Build a more substantial customer base and protect them and your employees with bonding insurance for a cleaning business.
Starting a new business is fun, exciting, and it can be complicated. You get to choose a business name, open a business bank account, and open your mail to find that treasured business license. But one of the checklist items you can’t forget as you get your business off the ground, is bonding insurance for a cleaning business.
Not every state requires bonding insurance, so it may be tempting to skip the cost. However, it’s a cost that’s worth incurring since the bond will protect your business, your employees, and your customers in the event of an adverse incident.
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What is bonding insurance for a cleaning business?
A bond is very similar to an insurance policy. It prevents a client from being held liable should something go wrong on the job. If an employee misbehaves or does something illegal on the job, like stealing client property, the bond ensures that the client will be reimbursed for the loss up to the bond limits. (Bond coverage usually runs anywhere from $10K-$100K.)
While bonding insurance for a cleaning business is similar to insurance, they aren’t quite the same. Liability insurance protects the company from any losses it may sustain and usually covers small claims to avoid lawsuits and litigation. A bond is designed more to protect the customer in the event they suffer any damages while your team is on the job. Hopefully, you’ll never have to use the bond, but it’s a good idea to have it in place, just like insurance, should something happen.
Why is it so important?
Bonding insurance is essential for several reasons. First and foremost, some states won’t issue a business license without a surety bond. In those cases, the bonds are mandatory if you want to start a business.
Even if the bond isn’t required, it’s highly advisable to have one because accidents and incidents do happen. Should one of your employees accidentally break something on a job site, or worse, steal something, the bond helps ensure sure that the client is reimbursed and that the matter doesn’t necessarily have to go to court.
Another reason bonds are essential is that they help establish your credibility when acquiring new customers. If the difference between you and the competitors is that they have bonds and you don’t, a customer will likely go with another service. Clients like to know that they’re protected and that whoever they hire as their cleaning company has the resources it needs to handle an unfortunate situation resulting in a loss.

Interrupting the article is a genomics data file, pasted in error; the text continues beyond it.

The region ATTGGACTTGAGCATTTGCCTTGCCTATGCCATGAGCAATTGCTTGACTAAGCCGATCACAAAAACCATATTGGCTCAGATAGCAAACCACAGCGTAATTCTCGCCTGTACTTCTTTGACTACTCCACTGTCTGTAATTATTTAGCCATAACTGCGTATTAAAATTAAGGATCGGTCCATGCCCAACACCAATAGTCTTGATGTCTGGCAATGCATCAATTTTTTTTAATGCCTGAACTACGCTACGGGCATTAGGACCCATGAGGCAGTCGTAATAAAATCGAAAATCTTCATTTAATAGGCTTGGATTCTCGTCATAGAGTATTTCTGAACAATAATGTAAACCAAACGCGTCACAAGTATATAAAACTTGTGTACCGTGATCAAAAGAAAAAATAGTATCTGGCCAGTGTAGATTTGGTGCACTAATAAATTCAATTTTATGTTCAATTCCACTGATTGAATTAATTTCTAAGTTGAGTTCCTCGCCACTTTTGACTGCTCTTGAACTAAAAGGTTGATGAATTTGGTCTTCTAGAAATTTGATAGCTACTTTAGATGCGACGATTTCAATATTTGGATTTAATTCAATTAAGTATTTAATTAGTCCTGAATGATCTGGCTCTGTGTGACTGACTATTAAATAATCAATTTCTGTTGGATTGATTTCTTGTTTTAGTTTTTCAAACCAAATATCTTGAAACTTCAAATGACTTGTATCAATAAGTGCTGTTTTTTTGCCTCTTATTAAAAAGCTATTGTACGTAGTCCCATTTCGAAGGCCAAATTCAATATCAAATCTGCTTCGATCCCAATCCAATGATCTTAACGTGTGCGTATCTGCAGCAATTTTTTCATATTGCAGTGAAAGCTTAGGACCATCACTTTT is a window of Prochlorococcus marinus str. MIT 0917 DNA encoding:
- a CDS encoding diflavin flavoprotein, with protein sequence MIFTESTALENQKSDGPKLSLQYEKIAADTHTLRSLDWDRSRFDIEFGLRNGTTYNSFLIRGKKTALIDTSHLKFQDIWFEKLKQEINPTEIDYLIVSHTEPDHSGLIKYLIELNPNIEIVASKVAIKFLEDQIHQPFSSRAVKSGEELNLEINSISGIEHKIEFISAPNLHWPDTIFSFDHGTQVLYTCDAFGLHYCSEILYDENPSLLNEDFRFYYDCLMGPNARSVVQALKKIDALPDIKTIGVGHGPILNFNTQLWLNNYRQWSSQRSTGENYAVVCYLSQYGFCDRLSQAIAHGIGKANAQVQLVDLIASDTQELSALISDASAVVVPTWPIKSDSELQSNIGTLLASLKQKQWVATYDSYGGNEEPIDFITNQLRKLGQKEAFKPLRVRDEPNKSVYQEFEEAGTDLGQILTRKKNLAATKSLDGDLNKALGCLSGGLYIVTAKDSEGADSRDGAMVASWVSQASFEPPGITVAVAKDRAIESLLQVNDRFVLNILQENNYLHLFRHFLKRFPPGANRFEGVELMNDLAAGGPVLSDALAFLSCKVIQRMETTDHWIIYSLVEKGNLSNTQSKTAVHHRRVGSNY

How to get bonded
There are dozens of companies out there that can provide bonding insurance for a cleaning business. We suggest getting a few different quotes to compare prices and service from the insurance companies. Most quotes are free and only require filling out a quick application.
In most cases, an insurance company will check your credit score, which may affect the bond price. Generally, poor credit won’t deny you a bond, it’ll just make it more expensive. As you rebuild your credit, you can renegotiate the bond when your score goes up.
Bonds do expire, but they can easily be renewed before the expiration date. Thankfully, the renewal fee isn’t as much as the initial premium, but it is something to keep in mind for your budget whenever the bond runs out. If your bond is close to expiring, look into renewal before it lapses. If the bond does lapse, you may have to apply for a new one, it may cost you more money, and for a temporary period, you won’t be able to tell clients that you’re bonded, which can hurt your business.
Bear in mind, too, that there’s a difference between surety bonds and fidelity bonds. A surety bond protects the client from losses sustained due to improper conduct by your employees. Your state or city may require a surety bond to start a business, though, as mentioned, they aren’t always necessary. (They are always recommended, though.)
A fidelity bond protects your cleaning business from fraudulent incidents caused by your employees against your business. So a fidelity bond wouldn’t pay anything out to a client if something happened on the job site due to negligence or malicious intent. Fidelity bonds are generally not required and won’t make much of a difference in attracting and retaining clients. However, taking out a fidelity bond isn’t a bad idea if you have the cash for it.
How much does it cost?
Bonding insurance for a cleaning business can cost anywhere from $125-$650 for a year. The bond premium depends on a few things. First, your credit history will play a large part in determining the bond price, so the better your credit score, the cheaper the premium will be.
The number of employees who work for your business will also influence the cost of the premium. If, for example, you only have five employees, you won’t need a ton of coverage from the bond, so you may opt for a bond with a lower limit, thereby lowering the premium as well.
One last word of caution regarding prices: bonding insurance for a cleaning business often requires that the policy-holder (your company) pay the bonding company back for the losses paid out to a client, unlike liability insurance, which settles and then likely raises your premium. The benefit of the bond is that a) you are guaranteeing clients that they are protected, and b) you can often pay back the amount owed in installments instead of a lump sum, which can make a big difference for a small business.
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